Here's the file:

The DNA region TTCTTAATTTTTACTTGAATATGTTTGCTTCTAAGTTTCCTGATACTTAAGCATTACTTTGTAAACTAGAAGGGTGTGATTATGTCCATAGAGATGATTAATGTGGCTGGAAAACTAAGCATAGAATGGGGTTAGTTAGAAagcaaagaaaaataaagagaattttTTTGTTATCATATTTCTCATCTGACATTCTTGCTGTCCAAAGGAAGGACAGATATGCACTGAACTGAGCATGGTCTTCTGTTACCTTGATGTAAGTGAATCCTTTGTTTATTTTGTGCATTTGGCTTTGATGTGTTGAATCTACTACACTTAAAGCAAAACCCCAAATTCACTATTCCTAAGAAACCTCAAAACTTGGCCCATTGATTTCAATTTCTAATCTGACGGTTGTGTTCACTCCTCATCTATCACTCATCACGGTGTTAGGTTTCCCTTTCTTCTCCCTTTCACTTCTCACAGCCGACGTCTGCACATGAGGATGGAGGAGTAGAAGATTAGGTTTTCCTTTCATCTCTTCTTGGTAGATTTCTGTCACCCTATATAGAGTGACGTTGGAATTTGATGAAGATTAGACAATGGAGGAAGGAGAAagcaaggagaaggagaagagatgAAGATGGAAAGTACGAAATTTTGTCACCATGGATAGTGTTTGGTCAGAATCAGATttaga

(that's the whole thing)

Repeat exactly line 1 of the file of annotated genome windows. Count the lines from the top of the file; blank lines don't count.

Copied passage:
The DNA region TTCTTAATTTTTACTTGAATATGTTTGCTTCTAAGTTTCCTGATACTTAAGCATTACTTTGTAAACTAGAAGGGTGTGATTATGTCCATAGAGATGATTAATGTGGCTGGAAAACTAAGCATAGAATGGGGTTAGTTAGAAagcaaagaaaaataaagagaattttTTTGTTATCATATTTCTCATCTGACATTCTTGCTGTCCAAAGGAAGGACAGATATGCACTGAACTGAGCATGGTCTTCTGTTACCTTGATGTAAGTGAATCCTTTGTTTATTTTGTGCATTTGGCTTTGATGTGTTGAATCTACTACACTTAAAGCAAAACCCCAAATTCACTATTCCTAAGAAACCTCAAAACTTGGCCCATTGATTTCAATTTCTAATCTGACGGTTGTGTTCACTCCTCATCTATCACTCATCACGGTGTTAGGTTTCCCTTTCTTCTCCCTTTCACTTCTCACAGCCGACGTCTGCACATGAGGATGGAGGAGTAGAAGATTAGGTTTTCCTTTCATCTCTTCTTGGTAGATTTCTGTCACCCTATATAGAGTGACGTTGGAATTTGATGAAGATTAGACAATGGAGGAAGGAGAAagcaaggagaaggagaagagatgAAGATGGAAAGTACGAAATTTTGTCACCATGGATAGTGTTTGGTCAGAATCAGATttaga